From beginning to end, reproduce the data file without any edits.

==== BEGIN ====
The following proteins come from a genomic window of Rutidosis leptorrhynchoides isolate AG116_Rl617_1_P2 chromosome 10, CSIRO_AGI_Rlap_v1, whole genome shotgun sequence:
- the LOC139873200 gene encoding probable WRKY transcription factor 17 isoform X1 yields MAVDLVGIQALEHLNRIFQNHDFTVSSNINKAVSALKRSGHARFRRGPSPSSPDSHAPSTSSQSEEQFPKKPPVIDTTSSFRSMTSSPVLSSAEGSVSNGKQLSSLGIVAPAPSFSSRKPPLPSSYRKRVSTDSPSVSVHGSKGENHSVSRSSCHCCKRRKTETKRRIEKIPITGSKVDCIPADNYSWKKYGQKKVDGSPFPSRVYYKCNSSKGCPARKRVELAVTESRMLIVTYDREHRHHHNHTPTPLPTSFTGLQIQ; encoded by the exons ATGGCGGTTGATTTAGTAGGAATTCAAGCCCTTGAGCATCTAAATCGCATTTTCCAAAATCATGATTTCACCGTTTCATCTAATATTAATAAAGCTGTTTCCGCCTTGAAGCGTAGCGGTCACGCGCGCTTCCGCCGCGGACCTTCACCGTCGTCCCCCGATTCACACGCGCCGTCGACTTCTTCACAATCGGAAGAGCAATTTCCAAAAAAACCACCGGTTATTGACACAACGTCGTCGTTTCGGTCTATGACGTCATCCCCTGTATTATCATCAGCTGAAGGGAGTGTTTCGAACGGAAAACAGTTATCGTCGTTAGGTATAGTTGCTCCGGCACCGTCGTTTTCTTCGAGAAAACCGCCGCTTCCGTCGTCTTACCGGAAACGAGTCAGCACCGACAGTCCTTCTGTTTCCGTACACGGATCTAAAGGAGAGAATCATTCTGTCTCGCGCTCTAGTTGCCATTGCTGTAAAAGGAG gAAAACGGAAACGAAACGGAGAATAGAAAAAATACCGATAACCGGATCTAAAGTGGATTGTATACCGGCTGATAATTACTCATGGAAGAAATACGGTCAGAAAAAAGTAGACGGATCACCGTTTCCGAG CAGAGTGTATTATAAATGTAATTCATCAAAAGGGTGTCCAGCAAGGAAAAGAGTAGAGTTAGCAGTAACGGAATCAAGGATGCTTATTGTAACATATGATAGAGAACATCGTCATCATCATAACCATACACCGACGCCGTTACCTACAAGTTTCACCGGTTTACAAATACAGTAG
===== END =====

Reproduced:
The following proteins come from a genomic window of Rutidosis leptorrhynchoides isolate AG116_Rl617_1_P2 chromosome 10, CSIRO_AGI_Rlap_v1, whole genome shotgun sequence:
- the LOC139873200 gene encoding probable WRKY transcription factor 17 isoform X1 yields MAVDLVGIQALEHLNRIFQNHDFTVSSNINKAVSALKRSGHARFRRGPSPSSPDSHAPSTSSQSEEQFPKKPPVIDTTSSFRSMTSSPVLSSAEGSVSNGKQLSSLGIVAPAPSFSSRKPPLPSSYRKRVSTDSPSVSVHGSKGENHSVSRSSCHCCKRRKTETKRRIEKIPITGSKVDCIPADNYSWKKYGQKKVDGSPFPSRVYYKCNSSKGCPARKRVELAVTESRMLIVTYDREHRHHHNHTPTPLPTSFTGLQIQ; encoded by the exons ATGGCGGTTGATTTAGTAGGAATTCAAGCCCTTGAGCATCTAAATCGCATTTTCCAAAATCATGATTTCACCGTTTCATCTAATATTAATAAAGCTGTTTCCGCCTTGAAGCGTAGCGGTCACGCGCGCTTCCGCCGCGGACCTTCACCGTCGTCCCCCGATTCACACGCGCCGTCGACTTCTTCACAATCGGAAGAGCAATTTCCAAAAAAACCACCGGTTATTGACACAACGTCGTCGTTTCGGTCTATGACGTCATCCCCTGTATTATCATCAGCTGAAGGGAGTGTTTCGAACGGAAAACAGTTATCGTCGTTAGGTATAGTTGCTCCGGCACCGTCGTTTTCTTCGAGAAAACCGCCGCTTCCGTCGTCTTACCGGAAACGAGTCAGCACCGACAGTCCTTCTGTTTCCGTACACGGATCTAAAGGAGAGAATCATTCTGTCTCGCGCTCTAGTTGCCATTGCTGTAAAAGGAG gAAAACGGAAACGAAACGGAGAATAGAAAAAATACCGATAACCGGATCTAAAGTGGATTGTATACCGGCTGATAATTACTCATGGAAGAAATACGGTCAGAAAAAAGTAGACGGATCACCGTTTCCGAG CAGAGTGTATTATAAATGTAATTCATCAAAAGGGTGTCCAGCAAGGAAAAGAGTAGAGTTAGCAGTAACGGAATCAAGGATGCTTATTGTAACATATGATAGAGAACATCGTCATCATCATAACCATACACCGACGCCGTTACCTACAAGTTTCACCGGTTTACAAATACAGTAG